Appearance of influence
Critics cautioned that the charities’ support for utility rate hikes could backfire on them and their organizations’ clients.
“We appreciate the work of charities. But it is awkward and unhelpful for consumers when charities receiving donations from Columbia Gas show up to testify in support of the utility at a PUCO hearing on Columbia’s $212 million rate increase filing,” said Merrilee Embs, spokesperson for Ohio Consumers’ Counsel Bruce Weston.
“The charities’ testimony in support of Columbia Gas at the PUCO could give the unwanted appearance that a utility’s charitable giving is connected to utility influence,” Embs said. “No one involved should want even the appearance of any strings attached to the utility’s good initiative to support charity.”
The charities’ praise for Columbia Gas also troubled Sunrise Columbus member Joseph Glandorf, who also spoke against the utility’s rate hike at the same hearing where the nonprofit leaders spoke. “I wonder: did they come here of their own accord, or did Columbia ask them to?” he asked.
In an emailed statement, LifeCare’s director of strategic communications Tricia Strahler said Gehrig stands by his testimony. Echoing points and examples from it, she said NiSource has been a strong partner and worked together with LifeCare “to help ensure that those most in need do not lose their utility service in their time of greatest need and greatest stress.”
“I can honestly say that in my 21 plus years at LifeCare Alliance, not once have we gone to Columbia Gas on behalf of a client, and had the gas shut off for non-payment,” Gehring said in the statement.
Ohio law prohibits utility shutoffs when customers have certain medical conditions and give notice. Otherwise, Columbia Gas shut off customers’ gas more than 59,900 times from June 2021 through May 2022. That number was the highest reported by all gas utilities in Ohio this past year.
None of the other five nonprofit organizations responded to follow-up questions from the Energy News Network. NiSource’s Hardgrove would not say whether the company communicated with the nonprofits about the hearing beforehand.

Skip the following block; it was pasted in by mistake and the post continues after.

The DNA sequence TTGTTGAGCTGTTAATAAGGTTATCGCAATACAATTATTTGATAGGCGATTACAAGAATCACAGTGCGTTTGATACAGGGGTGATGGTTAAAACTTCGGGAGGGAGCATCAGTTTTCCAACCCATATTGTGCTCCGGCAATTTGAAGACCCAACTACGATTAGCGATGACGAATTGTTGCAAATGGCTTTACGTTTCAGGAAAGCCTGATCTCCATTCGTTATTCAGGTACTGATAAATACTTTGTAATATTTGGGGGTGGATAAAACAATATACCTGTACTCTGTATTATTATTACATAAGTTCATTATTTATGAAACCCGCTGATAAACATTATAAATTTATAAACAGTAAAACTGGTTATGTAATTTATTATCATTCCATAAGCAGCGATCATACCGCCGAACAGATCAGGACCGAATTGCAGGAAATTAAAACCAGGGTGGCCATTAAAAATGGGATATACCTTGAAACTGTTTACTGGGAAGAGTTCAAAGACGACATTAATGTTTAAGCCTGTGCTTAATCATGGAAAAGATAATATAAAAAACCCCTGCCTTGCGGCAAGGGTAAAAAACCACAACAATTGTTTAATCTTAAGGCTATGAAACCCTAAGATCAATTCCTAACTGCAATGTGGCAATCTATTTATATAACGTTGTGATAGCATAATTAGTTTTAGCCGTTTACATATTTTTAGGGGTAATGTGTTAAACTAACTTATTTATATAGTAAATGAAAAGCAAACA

However, emails among representatives of NiSource, the strategy firm Shumaker Advisors, and the Columbus Recreation and Parks Department apprised the parks department in advance about the June 9 hearing.
“I also look forward to meeting you in person next week. Thank you again for your support and partnership!” wrote Columbia Gas’s Macke.
Parks director Bernita Reese testified at the June 9 hearing about Columbia Gas’s good works. Fifner at the NiSource Charitable Foundation also is one of her former work colleagues.
A 2021 study in the Quarterly Journal of Economics concluded that nonprofits that got corporate funding were more likely to comment on rules the donor companies also commented on. Compared to other nonprofits, the corporate-funded nonprofits’ comments also were closer in content to those made by the donor companies. And regulators’ remarks on final rules were more similar to those of the companies when recent grantees submitted comments.
Ideally, regulators should be aware that companies engage in strategic philanthropy. “At a minimum it would allow regulators to weight input taking into account its independence of lack thereof,” said Raymond Fisman, one of the study authors and a professor of behavioral economics at Boston University.
Members of the public also can “put pressure on legislators to impose greater transparency on the process,” Fisman suggested.
Rate case continues
Columbia Gas is requesting a 27% increase in its base rate, which covers the cost of delivering natural gas to customers but not the fuel itself. NiSource’s Hardgrove said that Columbia Gas has not increased that rate in 14 years, and most customers would pay about $10 more per month.
But those bills have steadily risen as riders increased ratepayers’ bills. An infrastructure replacement rider started out at about $0.31 per month in 2008. The rider now costs $12.91 per month. A capital expenditure program rider started in 2018 was initially $3.51 per month. Residential customers now pay $5.91 monthly.
Fuel costs for customers have also risen. Columbia Gas’ standard choice plan price of $1.56 per hundred cubic feet in May and June is four times the 39 cents that plan’s customers paid during those months in 2018. Some customers are in community choice aggregation plans or shop around for other natural gas suppliers.
On July 28, Columbia Gas asked the PUCO to reschedule the case’s evidentiary hearing to Oct. 18, in order to allow more time for settlement discussions. However, there’s a big gap in some of the parties’ positions.
PUCO staff has recommended a smaller revenue increase ranging from $35.2 million to $57.6 million per year, while the Office of the Ohio Consumers’ Counsel has said the increase should be only about $10 million.
Columbus resident Tiffany Pinto was unswayed by the charities’ testimony in June. As the final speaker at the hearing, she talked about how the rate increase would affect her as a customer and a donor.
“I contribute to some of these organizations,” Pinto said, “and as a ratepayer, I will have less money in my disposable income to support these organizations.”